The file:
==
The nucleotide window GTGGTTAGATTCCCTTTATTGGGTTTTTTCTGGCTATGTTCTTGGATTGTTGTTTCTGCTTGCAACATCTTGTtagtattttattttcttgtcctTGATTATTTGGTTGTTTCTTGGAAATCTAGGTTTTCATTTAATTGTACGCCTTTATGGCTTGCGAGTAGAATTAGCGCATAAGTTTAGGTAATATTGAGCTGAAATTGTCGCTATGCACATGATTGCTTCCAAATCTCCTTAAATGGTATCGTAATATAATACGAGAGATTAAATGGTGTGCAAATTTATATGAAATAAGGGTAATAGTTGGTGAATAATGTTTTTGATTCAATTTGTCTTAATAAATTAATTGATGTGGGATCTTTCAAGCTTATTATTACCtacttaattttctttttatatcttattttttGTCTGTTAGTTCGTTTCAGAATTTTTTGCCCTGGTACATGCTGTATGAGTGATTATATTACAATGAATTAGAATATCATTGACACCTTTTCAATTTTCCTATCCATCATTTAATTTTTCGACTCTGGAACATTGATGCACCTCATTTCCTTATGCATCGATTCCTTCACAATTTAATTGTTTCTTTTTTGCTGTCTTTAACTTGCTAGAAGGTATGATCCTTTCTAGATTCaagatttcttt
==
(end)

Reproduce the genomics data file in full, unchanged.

The nucleotide window GTGGTTAGATTCCCTTTATTGGGTTTTTTCTGGCTATGTTCTTGGATTGTTGTTTCTGCTTGCAACATCTTGTtagtattttattttcttgtcctTGATTATTTGGTTGTTTCTTGGAAATCTAGGTTTTCATTTAATTGTACGCCTTTATGGCTTGCGAGTAGAATTAGCGCATAAGTTTAGGTAATATTGAGCTGAAATTGTCGCTATGCACATGATTGCTTCCAAATCTCCTTAAATGGTATCGTAATATAATACGAGAGATTAAATGGTGTGCAAATTTATATGAAATAAGGGTAATAGTTGGTGAATAATGTTTTTGATTCAATTTGTCTTAATAAATTAATTGATGTGGGATCTTTCAAGCTTATTATTACCtacttaattttctttttatatcttattttttGTCTGTTAGTTCGTTTCAGAATTTTTTGCCCTGGTACATGCTGTATGAGTGATTATATTACAATGAATTAGAATATCATTGACACCTTTTCAATTTTCCTATCCATCATTTAATTTTTCGACTCTGGAACATTGATGCACCTCATTTCCTTATGCATCGATTCCTTCACAATTTAATTGTTTCTTTTTTGCTGTCTTTAACTTGCTAGAAGGTATGATCCTTTCTAGATTCaagatttcttt